In the end, it is up to the developer to make sure the contract is correct, accurate and includes the information they are obligated to deliver. If they get it wrong, they dropped the ball. I doubt it is intentional, but it shouldn't be up to customers to report the issue. They should be discovering these things through their internal testing and quality checks. I would think a certain percentage of closed contracts go through a QC check to make sure they are following the letter of the law. If they aren't, then they are also doing something wrong.
 

LeslieDet

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In the end, it is up to the developer to make sure the contract is correct, accurate and includes the information they are obligated to deliver. If they get it wrong, they dropped the ball. I doubt it is intentional, but it shouldn't be up to customers to report the issue. They should be discovering these things through their internal testing and quality checks. I would think a certain percentage of closed contracts go through a QC check to make sure they are following the letter of the law. If they aren't, then they are also doing something wrong.
I actually had a conversation with someone at the advocate's office about this topic a couple of months ago, and was advised that IT had not been able to replicate the problem. They tested the process and could not replicate the errors being reported. The company would need details as to the sales offices where the errors are happening. The company absolutely understands that it is required to deliver accurate info. If there are problems, the company needs to be advised in order to fix it, if in their testing it all appears to be accurate. Human error happens. Whether it is a training issue or an uploading error or whatever, I simply do not know. I am just saying it is silly to characterize these instances as being "bad behavior". When I had corporate clients, legal always wanted to fix errors in customer interactions. But if they don't know there is a problem, they can't fix it.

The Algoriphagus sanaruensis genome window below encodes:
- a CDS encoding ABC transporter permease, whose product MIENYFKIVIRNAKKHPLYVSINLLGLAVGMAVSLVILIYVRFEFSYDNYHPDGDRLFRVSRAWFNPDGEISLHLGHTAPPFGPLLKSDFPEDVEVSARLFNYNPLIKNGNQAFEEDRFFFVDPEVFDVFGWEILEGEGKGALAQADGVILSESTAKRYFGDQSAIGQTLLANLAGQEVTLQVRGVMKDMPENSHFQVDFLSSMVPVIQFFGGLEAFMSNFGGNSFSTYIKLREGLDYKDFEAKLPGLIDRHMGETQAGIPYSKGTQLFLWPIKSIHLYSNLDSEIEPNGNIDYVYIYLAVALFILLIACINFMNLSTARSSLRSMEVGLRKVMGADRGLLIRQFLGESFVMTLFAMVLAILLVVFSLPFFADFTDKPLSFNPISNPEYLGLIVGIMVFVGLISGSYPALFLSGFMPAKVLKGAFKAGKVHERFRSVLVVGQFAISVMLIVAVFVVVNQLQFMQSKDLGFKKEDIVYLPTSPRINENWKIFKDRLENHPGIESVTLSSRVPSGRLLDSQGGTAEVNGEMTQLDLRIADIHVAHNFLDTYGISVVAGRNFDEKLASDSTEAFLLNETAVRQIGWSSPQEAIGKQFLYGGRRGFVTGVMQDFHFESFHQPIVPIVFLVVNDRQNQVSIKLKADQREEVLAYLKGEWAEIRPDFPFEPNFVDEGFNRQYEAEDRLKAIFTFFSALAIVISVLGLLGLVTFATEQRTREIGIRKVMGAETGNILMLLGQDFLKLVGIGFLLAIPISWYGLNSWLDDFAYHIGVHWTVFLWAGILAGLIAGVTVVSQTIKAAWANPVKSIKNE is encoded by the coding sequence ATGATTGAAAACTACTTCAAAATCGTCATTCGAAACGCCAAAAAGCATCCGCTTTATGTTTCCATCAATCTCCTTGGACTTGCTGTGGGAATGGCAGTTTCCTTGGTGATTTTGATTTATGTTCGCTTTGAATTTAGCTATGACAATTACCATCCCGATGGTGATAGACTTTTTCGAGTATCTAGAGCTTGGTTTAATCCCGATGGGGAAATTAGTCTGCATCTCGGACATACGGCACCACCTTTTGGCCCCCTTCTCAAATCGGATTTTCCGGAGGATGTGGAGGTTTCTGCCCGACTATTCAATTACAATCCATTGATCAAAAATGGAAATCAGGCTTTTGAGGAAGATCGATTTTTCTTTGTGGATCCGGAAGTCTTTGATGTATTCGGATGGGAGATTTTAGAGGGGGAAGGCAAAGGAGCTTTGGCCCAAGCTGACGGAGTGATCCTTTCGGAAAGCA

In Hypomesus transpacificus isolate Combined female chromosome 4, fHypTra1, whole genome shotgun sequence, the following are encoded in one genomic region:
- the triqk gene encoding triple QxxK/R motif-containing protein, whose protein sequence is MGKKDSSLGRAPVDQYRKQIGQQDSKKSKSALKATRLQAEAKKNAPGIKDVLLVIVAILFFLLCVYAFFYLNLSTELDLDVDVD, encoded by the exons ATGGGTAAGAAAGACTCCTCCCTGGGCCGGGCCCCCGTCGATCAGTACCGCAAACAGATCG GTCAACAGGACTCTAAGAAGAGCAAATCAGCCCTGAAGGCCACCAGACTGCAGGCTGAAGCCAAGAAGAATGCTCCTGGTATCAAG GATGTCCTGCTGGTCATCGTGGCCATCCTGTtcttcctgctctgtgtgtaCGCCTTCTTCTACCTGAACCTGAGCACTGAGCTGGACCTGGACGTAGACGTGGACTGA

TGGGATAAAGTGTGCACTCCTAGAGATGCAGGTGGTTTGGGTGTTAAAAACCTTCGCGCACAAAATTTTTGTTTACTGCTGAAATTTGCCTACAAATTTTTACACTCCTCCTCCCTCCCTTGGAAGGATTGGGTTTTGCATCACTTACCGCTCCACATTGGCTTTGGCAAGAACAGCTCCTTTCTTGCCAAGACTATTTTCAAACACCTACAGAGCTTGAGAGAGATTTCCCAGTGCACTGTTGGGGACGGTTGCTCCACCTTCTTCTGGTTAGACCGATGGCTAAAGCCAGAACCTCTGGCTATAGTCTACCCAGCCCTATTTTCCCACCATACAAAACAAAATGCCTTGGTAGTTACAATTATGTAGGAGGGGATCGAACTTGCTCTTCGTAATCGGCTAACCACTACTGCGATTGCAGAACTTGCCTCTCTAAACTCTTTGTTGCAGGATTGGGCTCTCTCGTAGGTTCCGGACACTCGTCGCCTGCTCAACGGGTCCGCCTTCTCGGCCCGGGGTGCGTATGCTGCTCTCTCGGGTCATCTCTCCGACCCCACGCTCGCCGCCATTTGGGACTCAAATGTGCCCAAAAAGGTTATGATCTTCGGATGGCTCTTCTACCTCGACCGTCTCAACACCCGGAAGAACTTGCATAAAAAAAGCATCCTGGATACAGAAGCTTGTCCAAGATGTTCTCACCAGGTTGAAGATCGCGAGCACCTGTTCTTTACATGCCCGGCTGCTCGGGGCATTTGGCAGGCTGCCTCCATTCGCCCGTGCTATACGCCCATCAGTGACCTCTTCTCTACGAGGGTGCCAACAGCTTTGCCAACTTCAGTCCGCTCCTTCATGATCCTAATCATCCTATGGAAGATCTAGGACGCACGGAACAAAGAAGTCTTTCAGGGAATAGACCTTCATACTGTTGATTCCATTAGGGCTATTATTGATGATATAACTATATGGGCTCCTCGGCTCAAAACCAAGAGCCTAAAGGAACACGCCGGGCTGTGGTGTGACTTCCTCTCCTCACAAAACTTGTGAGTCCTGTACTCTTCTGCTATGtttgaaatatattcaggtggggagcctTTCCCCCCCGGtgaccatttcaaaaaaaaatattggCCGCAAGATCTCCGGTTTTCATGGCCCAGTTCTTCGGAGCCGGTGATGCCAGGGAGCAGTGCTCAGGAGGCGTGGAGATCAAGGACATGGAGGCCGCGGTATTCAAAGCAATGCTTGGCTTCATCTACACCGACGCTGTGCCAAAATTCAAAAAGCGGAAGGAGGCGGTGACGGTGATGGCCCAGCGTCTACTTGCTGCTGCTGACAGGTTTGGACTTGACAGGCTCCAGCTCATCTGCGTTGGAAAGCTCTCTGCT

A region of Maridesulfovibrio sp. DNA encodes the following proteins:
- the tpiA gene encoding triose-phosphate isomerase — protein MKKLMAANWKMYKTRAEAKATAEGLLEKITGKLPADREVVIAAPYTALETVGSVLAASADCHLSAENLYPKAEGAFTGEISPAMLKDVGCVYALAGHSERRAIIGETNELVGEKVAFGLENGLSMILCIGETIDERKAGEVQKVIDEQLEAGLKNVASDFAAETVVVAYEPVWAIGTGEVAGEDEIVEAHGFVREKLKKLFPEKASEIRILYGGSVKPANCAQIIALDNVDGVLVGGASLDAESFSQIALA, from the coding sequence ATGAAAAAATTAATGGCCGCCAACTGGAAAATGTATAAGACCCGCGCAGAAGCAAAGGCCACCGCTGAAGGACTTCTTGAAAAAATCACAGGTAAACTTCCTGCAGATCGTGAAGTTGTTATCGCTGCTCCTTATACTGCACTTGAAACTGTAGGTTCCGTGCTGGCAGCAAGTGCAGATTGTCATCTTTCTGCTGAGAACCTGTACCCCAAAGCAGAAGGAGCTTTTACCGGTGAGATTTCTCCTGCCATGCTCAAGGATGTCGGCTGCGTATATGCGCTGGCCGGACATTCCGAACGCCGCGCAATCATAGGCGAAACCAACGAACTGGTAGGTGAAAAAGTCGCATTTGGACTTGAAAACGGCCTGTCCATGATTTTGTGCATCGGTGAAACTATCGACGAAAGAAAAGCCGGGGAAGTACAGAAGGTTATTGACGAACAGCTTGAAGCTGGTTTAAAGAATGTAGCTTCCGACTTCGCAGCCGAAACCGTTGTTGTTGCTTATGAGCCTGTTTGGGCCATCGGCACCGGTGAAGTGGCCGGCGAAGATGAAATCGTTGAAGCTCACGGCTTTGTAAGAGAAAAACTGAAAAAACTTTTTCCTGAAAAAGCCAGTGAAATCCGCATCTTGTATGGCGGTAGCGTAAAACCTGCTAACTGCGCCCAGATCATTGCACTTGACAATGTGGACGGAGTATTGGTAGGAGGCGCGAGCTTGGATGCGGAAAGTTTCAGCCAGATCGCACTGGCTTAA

I will add that I've found various typos on the owner website over the years, and have reported them to the advocate's office and they have thanked me for the info, and corrected the typo. I'd rather see accurate info than errors, that is why I report them. For example, there was a place that still referred to the BonVoy exchange of 40:1 (for Trust Points) at the original rate of 25:1. When the date changed on the MVC side for owners to turn Trust Points into BonVoy points, there were various places that still used the 9 months from end of use year wording instead of the updated deadline. Yes, it was sloppy on the company's part, but I'd rather see accurate info for all owners, than believe that the company is engaging in "bad behavior". Typos happen. Proofreading takes a human being, not everything can be automated.